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I wish I knew mathematically why this is, but I don't.

I kind of get the feeling it may be based on discrepancies between how velocity is calculated between frames of measurement and used in the drag model. Differences between one source measuring downrange velocity, another using true 3-dimesional velocity modelling with infinite datapoints, and a sort of per-frame average velocity calculation where it's based on linear distance between Cartesian coordinates. And how that carries over along subsequent iterations.

Somet like the path lengths in this diagram demonstrate:

rRyUpF9.png

Obviously there's some exaggeration in scale

Edited by da12thMonkey

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Alright. That could be part of the problem, but I don't think it's the whole story.

The Arma simulation is just too simple. It assumes that airfriction is a constant number along the entire path of the projectile. That's far from how reality works though.

Arma: acceleration = airFriction * velocity{m/s} ^ 2

Just have a look at this graph. It shows the drag coefficient varying with the velocity, and deceleration will depend on the drag coefficient. Look at how much it changes.

https://upload.wikimedia.org/wikipedia/commons/a/a1/GB528_CD.jpg (187 kB)

As long as we are using just the airfriction parameter, there's no way we can account for stuff like that.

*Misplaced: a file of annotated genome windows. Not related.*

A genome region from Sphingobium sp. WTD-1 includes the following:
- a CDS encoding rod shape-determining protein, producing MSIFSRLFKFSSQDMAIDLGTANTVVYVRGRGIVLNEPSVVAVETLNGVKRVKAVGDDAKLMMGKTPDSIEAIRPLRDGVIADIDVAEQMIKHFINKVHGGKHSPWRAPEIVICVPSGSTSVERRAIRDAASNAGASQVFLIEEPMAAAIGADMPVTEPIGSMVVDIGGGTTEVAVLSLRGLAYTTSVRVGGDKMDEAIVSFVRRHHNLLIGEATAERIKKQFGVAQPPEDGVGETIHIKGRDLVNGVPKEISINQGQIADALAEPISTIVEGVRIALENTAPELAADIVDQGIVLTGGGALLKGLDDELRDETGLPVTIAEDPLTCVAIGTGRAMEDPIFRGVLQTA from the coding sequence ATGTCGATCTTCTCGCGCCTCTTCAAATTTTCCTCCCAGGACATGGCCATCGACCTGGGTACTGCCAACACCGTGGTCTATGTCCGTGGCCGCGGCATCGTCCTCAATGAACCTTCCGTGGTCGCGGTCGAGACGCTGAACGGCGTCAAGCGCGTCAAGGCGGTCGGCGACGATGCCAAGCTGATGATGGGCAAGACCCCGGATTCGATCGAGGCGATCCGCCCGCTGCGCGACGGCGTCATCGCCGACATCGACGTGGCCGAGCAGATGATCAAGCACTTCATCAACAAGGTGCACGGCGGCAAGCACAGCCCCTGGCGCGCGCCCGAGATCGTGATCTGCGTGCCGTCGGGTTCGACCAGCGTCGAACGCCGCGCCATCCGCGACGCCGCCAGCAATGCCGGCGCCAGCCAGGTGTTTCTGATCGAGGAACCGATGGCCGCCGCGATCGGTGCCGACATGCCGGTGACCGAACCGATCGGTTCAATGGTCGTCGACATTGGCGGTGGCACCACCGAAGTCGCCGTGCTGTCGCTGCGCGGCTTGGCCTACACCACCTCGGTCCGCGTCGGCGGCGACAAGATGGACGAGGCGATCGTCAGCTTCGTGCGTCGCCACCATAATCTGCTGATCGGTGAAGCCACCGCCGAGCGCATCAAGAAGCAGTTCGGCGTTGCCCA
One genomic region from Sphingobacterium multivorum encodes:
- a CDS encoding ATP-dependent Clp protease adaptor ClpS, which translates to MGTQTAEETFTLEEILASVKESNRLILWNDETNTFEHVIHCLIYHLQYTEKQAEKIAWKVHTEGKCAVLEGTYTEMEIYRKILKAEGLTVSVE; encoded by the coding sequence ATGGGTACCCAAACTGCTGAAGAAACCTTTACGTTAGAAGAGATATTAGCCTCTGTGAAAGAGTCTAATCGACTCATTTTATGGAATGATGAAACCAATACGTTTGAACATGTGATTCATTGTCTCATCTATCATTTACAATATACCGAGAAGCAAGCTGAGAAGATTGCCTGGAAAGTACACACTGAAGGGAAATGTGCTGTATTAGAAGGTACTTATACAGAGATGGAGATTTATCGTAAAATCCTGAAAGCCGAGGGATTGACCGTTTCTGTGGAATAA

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Does anyone have any idea of the impact of improving the simulation?

I feel it would involve more calculations and add to the burden of the CPU.

I would like to see improved realism, but I suspect the system we have now is a compromise between realism and keeping the framerate acceptable.

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Das Attorney: I absolutely agree. The current system is good enough for short and medium range engagements. It only becomes a problem once you try long range shooting using ballistics charts. Most players would probably be happy if BI were just to throw in some approximate semi realistic wind drift.

It is an interesting discussion though, escpecially as a user of Ruthberg's Advanced Ballistics. Yes, it does have a noticeable performance impact, and I only use the mod when I do long range shooting :)

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Ok so my issue with AirFriction for barrel length....

As ArmA uses an airfriciton calculation that yes works through the entire flight path, it also needs to be calibrated correctly at the muzzle otherwise the bullet will have the same drag coefficient as if it were moving faster, this makes the round much less effective especially at range and creates way too much falloff.

The reason why I am asking for airfriciton and hit additions plus the ability to alias multiple rounds is that it uses the default ballistics calculations but enhances them to make things more streamlined instead of cluttering configs with stacks of code where 1 wrong decimal point or bracket can cause a cascading failure.

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That's unrelated to this thread, but yes, we will get working bipods.

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I suggest you guys wait until you've played with the actual DLC and all of it's glorious features before having such a thread that is almost 100% irrelevant, considering there's nothing to change, if it's not even out yet.

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Switching weapons while moving, not launchers.

Side rolling with binocular.

Bullet in chamber. (31 bullets)